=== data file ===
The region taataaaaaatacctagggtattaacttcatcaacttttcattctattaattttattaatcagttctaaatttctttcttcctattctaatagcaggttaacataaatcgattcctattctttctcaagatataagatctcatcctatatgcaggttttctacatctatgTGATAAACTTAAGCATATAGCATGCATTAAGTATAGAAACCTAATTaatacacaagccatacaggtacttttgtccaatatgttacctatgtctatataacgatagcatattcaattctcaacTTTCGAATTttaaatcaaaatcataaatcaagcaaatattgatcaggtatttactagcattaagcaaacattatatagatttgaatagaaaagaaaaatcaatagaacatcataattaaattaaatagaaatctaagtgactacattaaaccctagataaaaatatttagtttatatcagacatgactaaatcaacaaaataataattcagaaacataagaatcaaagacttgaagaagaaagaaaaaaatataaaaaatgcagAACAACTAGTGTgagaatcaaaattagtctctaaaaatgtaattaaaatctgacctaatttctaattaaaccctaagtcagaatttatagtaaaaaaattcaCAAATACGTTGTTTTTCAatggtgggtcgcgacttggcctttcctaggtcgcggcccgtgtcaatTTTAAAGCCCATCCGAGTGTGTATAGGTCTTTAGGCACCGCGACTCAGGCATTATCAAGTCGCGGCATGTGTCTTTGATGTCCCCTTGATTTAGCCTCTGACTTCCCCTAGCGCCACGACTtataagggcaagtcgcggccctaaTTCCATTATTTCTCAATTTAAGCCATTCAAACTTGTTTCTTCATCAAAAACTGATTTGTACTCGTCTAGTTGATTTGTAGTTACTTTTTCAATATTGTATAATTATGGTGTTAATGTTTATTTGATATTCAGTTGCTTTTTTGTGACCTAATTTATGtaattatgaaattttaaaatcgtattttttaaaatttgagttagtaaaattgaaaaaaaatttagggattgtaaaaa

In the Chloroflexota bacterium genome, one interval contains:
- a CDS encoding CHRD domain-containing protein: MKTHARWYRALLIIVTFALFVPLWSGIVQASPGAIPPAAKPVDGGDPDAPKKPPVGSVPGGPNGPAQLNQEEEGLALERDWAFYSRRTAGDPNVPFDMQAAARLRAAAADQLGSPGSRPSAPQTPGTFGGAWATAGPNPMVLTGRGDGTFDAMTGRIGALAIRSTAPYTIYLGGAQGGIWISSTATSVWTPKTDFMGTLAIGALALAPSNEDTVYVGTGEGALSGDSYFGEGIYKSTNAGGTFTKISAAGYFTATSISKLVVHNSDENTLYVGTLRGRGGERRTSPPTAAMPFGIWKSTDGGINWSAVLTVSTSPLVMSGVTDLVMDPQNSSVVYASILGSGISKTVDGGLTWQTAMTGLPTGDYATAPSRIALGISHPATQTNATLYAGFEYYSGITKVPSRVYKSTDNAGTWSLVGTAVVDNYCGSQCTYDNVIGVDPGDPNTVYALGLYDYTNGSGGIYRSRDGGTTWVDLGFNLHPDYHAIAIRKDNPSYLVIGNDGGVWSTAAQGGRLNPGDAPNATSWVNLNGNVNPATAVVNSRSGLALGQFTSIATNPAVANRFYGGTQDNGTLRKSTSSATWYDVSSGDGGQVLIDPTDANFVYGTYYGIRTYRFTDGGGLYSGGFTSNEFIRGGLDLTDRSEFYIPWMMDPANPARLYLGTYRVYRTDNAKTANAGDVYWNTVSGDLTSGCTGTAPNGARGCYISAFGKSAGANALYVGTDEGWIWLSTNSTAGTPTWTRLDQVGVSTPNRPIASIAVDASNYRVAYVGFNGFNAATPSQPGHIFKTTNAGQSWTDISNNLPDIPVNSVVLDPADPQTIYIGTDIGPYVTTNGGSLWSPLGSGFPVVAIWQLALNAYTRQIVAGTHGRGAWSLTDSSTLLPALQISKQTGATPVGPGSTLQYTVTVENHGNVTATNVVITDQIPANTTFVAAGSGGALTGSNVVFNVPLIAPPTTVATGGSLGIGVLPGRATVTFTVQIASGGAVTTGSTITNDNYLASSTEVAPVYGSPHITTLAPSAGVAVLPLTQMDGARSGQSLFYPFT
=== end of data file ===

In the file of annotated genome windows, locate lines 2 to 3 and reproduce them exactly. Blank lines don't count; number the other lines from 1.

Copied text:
In the Chloroflexota bacterium genome, one interval contains:
- a CDS encoding CHRD domain-containing protein: MKTHARWYRALLIIVTFALFVPLWSGIVQASPGAIPPAAKPVDGGDPDAPKKPPVGSVPGGPNGPAQLNQEEEGLALERDWAFYSRRTAGDPNVPFDMQAAARLRAAAADQLGSPGSRPSAPQTPGTFGGAWATAGPNPMVLTGRGDGTFDAMTGRIGALAIRSTAPYTIYLGGAQGGIWISSTATSVWTPKTDFMGTLAIGALALAPSNEDTVYVGTGEGALSGDSYFGEGIYKSTNAGGTFTKISAAGYFTATSISKLVVHNSDENTLYVGTLRGRGGERRTSPPTAAMPFGIWKSTDGGINWSAVLTVSTSPLVMSGVTDLVMDPQNSSVVYASILGSGISKTVDGGLTWQTAMTGLPTGDYATAPSRIALGISHPATQTNATLYAGFEYYSGITKVPSRVYKSTDNAGTWSLVGTAVVDNYCGSQCTYDNVIGVDPGDPNTVYALGLYDYTNGSGGIYRSRDGGTTWVDLGFNLHPDYHAIAIRKDNPSYLVIGNDGGVWSTAAQGGRLNPGDAPNATSWVNLNGNVNPATAVVNSRSGLALGQFTSIATNPAVANRFYGGTQDNGTLRKSTSSATWYDVSSGDGGQVLIDPTDANFVYGTYYGIRTYRFTDGGGLYSGGFTSNEFIRGGLDLTDRSEFYIPWMMDPANPARLYLGTYRVYRTDNAKTANAGDVYWNTVSGDLTSGCTGTAPNGARGCYISAFGKSAGANALYVGTDEGWIWLSTNSTAGTPTWTRLDQVGVSTPNRPIASIAVDASNYRVAYVGFNGFNAATPSQPGHIFKTTNAGQSWTDISNNLPDIPVNSVVLDPADPQTIYIGTDIGPYVTTNGGSLWSPLGSGFPVVAIWQLALNAYTRQIVAGTHGRGAWSLTDSSTLLPALQISKQTGATPVGPGSTLQYTVTVENHGNVTATNVVITDQIPANTTFVAAGSGGALTGSNVVFNVPLIAPPTTVATGGSLGIGVLPGRATVTFTVQIASGGAVTTGSTITNDNYLASSTEVAPVYGSPHITTLAPSAGVAVLPLTQMDGARSGQSLFYPFT